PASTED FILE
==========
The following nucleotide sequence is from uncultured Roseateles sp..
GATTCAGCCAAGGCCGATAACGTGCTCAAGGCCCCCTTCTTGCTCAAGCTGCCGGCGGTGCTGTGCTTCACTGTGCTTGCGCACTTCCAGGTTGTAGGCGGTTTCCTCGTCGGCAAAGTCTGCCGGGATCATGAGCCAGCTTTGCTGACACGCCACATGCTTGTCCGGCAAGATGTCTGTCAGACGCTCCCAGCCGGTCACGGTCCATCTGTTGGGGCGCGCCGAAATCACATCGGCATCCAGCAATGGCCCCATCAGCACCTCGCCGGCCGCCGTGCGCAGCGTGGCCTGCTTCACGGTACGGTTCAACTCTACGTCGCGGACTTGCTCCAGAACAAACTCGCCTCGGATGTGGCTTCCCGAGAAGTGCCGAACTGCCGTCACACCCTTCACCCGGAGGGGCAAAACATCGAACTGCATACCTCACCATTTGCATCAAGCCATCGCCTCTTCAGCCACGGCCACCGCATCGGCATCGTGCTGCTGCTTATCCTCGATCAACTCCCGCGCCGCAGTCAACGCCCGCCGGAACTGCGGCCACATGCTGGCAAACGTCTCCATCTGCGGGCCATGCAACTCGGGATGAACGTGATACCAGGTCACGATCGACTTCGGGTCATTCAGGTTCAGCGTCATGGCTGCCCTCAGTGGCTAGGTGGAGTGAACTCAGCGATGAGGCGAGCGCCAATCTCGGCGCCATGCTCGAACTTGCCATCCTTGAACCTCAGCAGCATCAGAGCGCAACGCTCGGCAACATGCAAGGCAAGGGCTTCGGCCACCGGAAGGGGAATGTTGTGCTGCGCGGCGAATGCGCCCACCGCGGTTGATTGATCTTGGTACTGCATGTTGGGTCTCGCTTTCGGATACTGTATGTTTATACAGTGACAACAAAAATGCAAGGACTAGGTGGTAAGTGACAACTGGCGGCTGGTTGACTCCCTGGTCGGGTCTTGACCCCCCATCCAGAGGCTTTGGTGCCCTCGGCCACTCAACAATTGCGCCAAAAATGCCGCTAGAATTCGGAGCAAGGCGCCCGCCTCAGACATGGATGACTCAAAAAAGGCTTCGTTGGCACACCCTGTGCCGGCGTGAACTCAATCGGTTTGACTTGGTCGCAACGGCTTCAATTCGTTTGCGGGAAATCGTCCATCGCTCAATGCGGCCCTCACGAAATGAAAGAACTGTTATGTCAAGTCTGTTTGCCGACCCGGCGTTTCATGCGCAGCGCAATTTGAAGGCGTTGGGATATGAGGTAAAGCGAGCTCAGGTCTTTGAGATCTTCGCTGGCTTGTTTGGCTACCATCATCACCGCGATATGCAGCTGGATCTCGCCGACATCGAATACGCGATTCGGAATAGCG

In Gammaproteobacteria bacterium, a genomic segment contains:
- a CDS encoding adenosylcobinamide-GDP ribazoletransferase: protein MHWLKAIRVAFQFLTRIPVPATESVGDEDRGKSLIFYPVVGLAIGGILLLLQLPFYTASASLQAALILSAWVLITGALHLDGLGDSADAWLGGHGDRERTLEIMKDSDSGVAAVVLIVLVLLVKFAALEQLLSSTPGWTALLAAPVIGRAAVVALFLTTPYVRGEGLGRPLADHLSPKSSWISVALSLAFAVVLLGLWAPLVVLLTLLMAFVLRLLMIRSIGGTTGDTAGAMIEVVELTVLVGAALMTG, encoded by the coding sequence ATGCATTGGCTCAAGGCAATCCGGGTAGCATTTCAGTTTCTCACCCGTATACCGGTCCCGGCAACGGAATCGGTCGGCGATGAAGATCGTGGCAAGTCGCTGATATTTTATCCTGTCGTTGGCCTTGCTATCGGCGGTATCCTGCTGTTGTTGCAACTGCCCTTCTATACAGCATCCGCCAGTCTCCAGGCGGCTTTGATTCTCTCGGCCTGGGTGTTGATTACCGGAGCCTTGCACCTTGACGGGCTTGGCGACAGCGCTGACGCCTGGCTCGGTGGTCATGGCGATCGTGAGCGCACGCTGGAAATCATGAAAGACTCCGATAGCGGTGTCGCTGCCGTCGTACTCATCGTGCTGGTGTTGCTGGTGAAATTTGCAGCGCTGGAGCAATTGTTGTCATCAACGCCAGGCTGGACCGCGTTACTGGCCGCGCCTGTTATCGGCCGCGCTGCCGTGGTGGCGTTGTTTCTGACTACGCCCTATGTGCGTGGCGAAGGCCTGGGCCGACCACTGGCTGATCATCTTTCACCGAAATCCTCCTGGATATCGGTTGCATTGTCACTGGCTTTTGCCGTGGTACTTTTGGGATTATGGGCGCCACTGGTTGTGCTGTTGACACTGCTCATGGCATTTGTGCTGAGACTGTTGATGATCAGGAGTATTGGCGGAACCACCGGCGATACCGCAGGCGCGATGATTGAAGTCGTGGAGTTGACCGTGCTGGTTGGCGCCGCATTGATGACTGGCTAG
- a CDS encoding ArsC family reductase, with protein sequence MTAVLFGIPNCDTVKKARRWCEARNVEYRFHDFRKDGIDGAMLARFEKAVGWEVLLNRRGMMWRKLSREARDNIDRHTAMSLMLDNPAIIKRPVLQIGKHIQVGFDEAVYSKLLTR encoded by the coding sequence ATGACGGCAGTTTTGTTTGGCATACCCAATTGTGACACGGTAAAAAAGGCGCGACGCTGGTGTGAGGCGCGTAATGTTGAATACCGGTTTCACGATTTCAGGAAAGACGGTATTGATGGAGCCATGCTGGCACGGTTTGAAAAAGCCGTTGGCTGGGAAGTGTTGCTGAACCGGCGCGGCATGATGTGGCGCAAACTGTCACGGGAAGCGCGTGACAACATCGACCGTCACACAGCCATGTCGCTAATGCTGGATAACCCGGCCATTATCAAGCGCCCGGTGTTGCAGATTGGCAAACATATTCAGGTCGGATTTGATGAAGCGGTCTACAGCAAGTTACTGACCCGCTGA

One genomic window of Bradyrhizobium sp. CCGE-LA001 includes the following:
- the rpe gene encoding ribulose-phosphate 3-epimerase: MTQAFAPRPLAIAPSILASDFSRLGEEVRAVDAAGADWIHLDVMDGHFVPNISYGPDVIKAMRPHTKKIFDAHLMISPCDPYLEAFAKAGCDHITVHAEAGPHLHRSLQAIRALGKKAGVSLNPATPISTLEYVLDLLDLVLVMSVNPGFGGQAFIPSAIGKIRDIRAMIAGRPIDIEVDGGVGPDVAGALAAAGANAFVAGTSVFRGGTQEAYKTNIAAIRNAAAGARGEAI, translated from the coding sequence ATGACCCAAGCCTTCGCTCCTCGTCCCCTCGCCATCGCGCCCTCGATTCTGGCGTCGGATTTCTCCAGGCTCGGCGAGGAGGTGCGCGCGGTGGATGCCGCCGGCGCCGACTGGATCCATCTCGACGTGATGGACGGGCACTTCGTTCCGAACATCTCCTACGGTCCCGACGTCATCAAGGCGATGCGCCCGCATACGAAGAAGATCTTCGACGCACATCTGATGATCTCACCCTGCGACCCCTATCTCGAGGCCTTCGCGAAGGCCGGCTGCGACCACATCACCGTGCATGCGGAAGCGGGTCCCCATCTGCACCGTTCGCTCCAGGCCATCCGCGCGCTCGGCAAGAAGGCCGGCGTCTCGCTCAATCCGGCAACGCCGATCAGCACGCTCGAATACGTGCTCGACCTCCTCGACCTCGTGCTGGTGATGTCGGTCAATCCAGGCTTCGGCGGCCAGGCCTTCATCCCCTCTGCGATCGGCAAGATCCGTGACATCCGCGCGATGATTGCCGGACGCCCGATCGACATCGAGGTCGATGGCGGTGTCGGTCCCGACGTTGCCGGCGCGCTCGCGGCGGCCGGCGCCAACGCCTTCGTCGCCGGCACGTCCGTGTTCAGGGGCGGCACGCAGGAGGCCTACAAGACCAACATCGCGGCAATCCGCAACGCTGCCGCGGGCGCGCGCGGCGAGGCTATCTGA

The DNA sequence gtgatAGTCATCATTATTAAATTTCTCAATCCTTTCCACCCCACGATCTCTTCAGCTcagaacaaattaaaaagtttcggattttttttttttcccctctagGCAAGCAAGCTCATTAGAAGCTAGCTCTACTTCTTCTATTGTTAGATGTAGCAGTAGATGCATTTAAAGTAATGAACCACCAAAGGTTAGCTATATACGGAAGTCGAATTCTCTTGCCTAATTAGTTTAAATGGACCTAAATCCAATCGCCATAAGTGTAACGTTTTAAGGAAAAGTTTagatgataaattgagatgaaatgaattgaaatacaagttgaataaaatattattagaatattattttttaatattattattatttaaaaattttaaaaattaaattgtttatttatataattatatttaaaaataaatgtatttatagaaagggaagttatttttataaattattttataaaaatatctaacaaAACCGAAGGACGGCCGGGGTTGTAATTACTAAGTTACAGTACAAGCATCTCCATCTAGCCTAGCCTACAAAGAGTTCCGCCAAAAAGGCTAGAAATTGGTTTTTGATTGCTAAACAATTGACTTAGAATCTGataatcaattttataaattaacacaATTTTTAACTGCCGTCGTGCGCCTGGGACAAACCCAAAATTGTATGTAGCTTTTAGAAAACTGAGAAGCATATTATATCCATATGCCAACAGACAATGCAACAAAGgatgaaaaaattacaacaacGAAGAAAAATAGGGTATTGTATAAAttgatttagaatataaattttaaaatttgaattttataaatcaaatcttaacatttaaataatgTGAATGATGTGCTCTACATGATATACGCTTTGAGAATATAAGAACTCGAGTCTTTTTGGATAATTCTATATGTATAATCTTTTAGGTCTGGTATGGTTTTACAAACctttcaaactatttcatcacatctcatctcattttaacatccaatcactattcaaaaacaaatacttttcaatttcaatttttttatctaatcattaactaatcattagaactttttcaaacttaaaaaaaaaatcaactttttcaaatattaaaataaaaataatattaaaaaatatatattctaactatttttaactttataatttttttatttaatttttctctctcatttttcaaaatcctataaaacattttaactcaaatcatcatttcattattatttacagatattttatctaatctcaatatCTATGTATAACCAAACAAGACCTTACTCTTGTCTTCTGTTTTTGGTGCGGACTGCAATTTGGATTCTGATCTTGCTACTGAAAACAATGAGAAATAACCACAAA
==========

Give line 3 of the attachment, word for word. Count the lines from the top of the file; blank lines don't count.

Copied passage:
In Gammaproteobacteria bacterium, a genomic segment contains: